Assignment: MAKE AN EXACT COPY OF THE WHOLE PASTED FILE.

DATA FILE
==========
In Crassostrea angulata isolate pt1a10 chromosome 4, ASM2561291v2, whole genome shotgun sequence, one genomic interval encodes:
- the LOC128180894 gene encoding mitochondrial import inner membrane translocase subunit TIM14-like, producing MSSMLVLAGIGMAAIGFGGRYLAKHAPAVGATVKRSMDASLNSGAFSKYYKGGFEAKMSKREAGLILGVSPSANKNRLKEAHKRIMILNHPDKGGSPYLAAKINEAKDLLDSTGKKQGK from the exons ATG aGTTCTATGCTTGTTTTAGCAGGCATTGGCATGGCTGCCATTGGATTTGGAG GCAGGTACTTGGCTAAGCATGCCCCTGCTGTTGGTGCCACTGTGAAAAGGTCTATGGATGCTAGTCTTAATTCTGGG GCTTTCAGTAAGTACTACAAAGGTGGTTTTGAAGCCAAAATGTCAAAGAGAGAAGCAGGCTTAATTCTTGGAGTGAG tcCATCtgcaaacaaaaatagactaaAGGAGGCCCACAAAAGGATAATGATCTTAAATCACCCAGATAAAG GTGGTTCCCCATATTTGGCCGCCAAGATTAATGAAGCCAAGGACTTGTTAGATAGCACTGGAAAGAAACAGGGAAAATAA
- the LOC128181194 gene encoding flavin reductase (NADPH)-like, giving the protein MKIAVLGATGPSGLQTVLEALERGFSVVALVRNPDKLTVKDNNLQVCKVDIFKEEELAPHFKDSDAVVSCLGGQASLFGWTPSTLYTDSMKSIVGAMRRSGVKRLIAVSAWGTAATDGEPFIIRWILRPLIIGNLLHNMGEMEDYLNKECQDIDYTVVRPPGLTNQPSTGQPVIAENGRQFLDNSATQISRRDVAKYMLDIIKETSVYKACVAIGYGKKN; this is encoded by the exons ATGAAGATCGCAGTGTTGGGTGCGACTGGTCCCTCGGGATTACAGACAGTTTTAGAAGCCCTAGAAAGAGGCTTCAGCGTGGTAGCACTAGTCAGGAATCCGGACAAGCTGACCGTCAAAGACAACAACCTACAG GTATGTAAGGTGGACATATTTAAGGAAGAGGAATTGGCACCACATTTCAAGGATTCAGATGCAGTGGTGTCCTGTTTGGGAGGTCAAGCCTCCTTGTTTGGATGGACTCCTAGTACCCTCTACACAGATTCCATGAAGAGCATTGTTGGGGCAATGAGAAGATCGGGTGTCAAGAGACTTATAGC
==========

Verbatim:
In Crassostrea angulata isolate pt1a10 chromosome 4, ASM2561291v2, whole genome shotgun sequence, one genomic interval encodes:
- the LOC128180894 gene encoding mitochondrial import inner membrane translocase subunit TIM14-like, producing MSSMLVLAGIGMAAIGFGGRYLAKHAPAVGATVKRSMDASLNSGAFSKYYKGGFEAKMSKREAGLILGVSPSANKNRLKEAHKRIMILNHPDKGGSPYLAAKINEAKDLLDSTGKKQGK from the exons ATG aGTTCTATGCTTGTTTTAGCAGGCATTGGCATGGCTGCCATTGGATTTGGAG GCAGGTACTTGGCTAAGCATGCCCCTGCTGTTGGTGCCACTGTGAAAAGGTCTATGGATGCTAGTCTTAATTCTGGG GCTTTCAGTAAGTACTACAAAGGTGGTTTTGAAGCCAAAATGTCAAAGAGAGAAGCAGGCTTAATTCTTGGAGTGAG tcCATCtgcaaacaaaaatagactaaAGGAGGCCCACAAAAGGATAATGATCTTAAATCACCCAGATAAAG GTGGTTCCCCATATTTGGCCGCCAAGATTAATGAAGCCAAGGACTTGTTAGATAGCACTGGAAAGAAACAGGGAAAATAA
- the LOC128181194 gene encoding flavin reductase (NADPH)-like, giving the protein MKIAVLGATGPSGLQTVLEALERGFSVVALVRNPDKLTVKDNNLQVCKVDIFKEEELAPHFKDSDAVVSCLGGQASLFGWTPSTLYTDSMKSIVGAMRRSGVKRLIAVSAWGTAATDGEPFIIRWILRPLIIGNLLHNMGEMEDYLNKECQDIDYTVVRPPGLTNQPSTGQPVIAENGRQFLDNSATQISRRDVAKYMLDIIKETSVYKACVAIGYGKKN; this is encoded by the exons ATGAAGATCGCAGTGTTGGGTGCGACTGGTCCCTCGGGATTACAGACAGTTTTAGAAGCCCTAGAAAGAGGCTTCAGCGTGGTAGCACTAGTCAGGAATCCGGACAAGCTGACCGTCAAAGACAACAACCTACAG GTATGTAAGGTGGACATATTTAAGGAAGAGGAATTGGCACCACATTTCAAGGATTCAGATGCAGTGGTGTCCTGTTTGGGAGGTCAAGCCTCCTTGTTTGGATGGACTCCTAGTACCCTCTACACAGATTCCATGAAGAGCATTGTTGGGGCAATGAGAAGATCGGGTGTCAAGAGACTTATAGC